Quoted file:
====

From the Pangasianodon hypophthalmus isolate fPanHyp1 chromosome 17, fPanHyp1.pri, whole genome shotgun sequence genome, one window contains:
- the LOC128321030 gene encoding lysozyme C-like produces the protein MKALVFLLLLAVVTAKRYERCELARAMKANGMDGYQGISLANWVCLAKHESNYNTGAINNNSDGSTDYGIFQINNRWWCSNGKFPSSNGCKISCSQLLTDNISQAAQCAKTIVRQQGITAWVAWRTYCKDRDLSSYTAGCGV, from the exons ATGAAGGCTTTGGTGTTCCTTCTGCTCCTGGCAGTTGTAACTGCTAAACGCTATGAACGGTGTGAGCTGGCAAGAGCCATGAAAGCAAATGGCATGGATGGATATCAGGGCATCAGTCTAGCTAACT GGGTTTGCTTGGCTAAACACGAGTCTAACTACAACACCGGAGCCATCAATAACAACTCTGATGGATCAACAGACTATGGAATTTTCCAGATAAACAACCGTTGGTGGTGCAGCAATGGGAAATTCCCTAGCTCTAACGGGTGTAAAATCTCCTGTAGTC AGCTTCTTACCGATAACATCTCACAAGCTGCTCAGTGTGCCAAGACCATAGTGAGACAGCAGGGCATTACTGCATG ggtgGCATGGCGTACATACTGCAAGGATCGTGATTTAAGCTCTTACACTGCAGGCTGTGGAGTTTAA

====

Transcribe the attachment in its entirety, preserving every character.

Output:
From the Pangasianodon hypophthalmus isolate fPanHyp1 chromosome 17, fPanHyp1.pri, whole genome shotgun sequence genome, one window contains:
- the LOC128321030 gene encoding lysozyme C-like produces the protein MKALVFLLLLAVVTAKRYERCELARAMKANGMDGYQGISLANWVCLAKHESNYNTGAINNNSDGSTDYGIFQINNRWWCSNGKFPSSNGCKISCSQLLTDNISQAAQCAKTIVRQQGITAWVAWRTYCKDRDLSSYTAGCGV, from the exons ATGAAGGCTTTGGTGTTCCTTCTGCTCCTGGCAGTTGTAACTGCTAAACGCTATGAACGGTGTGAGCTGGCAAGAGCCATGAAAGCAAATGGCATGGATGGATATCAGGGCATCAGTCTAGCTAACT GGGTTTGCTTGGCTAAACACGAGTCTAACTACAACACCGGAGCCATCAATAACAACTCTGATGGATCAACAGACTATGGAATTTTCCAGATAAACAACCGTTGGTGGTGCAGCAATGGGAAATTCCCTAGCTCTAACGGGTGTAAAATCTCCTGTAGTC AGCTTCTTACCGATAACATCTCACAAGCTGCTCAGTGTGCCAAGACCATAGTGAGACAGCAGGGCATTACTGCATG ggtgGCATGGCGTACATACTGCAAGGATCGTGATTTAAGCTCTTACACTGCAGGCTGTGGAGTTTAA